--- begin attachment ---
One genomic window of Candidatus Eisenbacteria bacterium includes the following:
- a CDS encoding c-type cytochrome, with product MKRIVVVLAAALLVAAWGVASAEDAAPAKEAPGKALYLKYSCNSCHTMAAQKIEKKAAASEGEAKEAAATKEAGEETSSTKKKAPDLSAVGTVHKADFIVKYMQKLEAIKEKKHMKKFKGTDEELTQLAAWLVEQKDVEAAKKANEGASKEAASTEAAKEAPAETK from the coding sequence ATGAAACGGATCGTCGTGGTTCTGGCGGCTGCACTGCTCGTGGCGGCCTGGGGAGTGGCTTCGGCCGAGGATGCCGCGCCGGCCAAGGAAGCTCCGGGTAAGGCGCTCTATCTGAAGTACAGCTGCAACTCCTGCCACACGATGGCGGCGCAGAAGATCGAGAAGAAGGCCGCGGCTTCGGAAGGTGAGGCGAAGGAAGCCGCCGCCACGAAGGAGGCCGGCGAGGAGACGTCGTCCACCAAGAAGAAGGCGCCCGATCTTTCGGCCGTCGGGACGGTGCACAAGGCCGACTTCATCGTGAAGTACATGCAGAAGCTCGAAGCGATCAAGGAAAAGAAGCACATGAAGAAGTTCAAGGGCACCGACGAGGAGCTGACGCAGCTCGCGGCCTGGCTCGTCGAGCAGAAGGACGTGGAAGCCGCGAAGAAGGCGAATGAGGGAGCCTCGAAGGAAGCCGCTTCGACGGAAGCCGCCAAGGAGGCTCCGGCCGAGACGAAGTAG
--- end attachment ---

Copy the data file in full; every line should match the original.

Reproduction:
One genomic window of Candidatus Eisenbacteria bacterium includes the following:
- a CDS encoding c-type cytochrome, with product MKRIVVVLAAALLVAAWGVASAEDAAPAKEAPGKALYLKYSCNSCHTMAAQKIEKKAAASEGEAKEAAATKEAGEETSSTKKKAPDLSAVGTVHKADFIVKYMQKLEAIKEKKHMKKFKGTDEELTQLAAWLVEQKDVEAAKKANEGASKEAASTEAAKEAPAETK from the coding sequence ATGAAACGGATCGTCGTGGTTCTGGCGGCTGCACTGCTCGTGGCGGCCTGGGGAGTGGCTTCGGCCGAGGATGCCGCGCCGGCCAAGGAAGCTCCGGGTAAGGCGCTCTATCTGAAGTACAGCTGCAACTCCTGCCACACGATGGCGGCGCAGAAGATCGAGAAGAAGGCCGCGGCTTCGGAAGGTGAGGCGAAGGAAGCCGCCGCCACGAAGGAGGCCGGCGAGGAGACGTCGTCCACCAAGAAGAAGGCGCCCGATCTTTCGGCCGTCGGGACGGTGCACAAGGCCGACTTCATCGTGAAGTACATGCAGAAGCTCGAAGCGATCAAGGAAAAGAAGCACATGAAGAAGTTCAAGGGCACCGACGAGGAGCTGACGCAGCTCGCGGCCTGGCTCGTCGAGCAGAAGGACGTGGAAGCCGCGAAGAAGGCGAATGAGGGAGCCTCGAAGGAAGCCGCTTCGACGGAAGCCGCCAAGGAGGCTCCGGCCGAGACGAAGTAG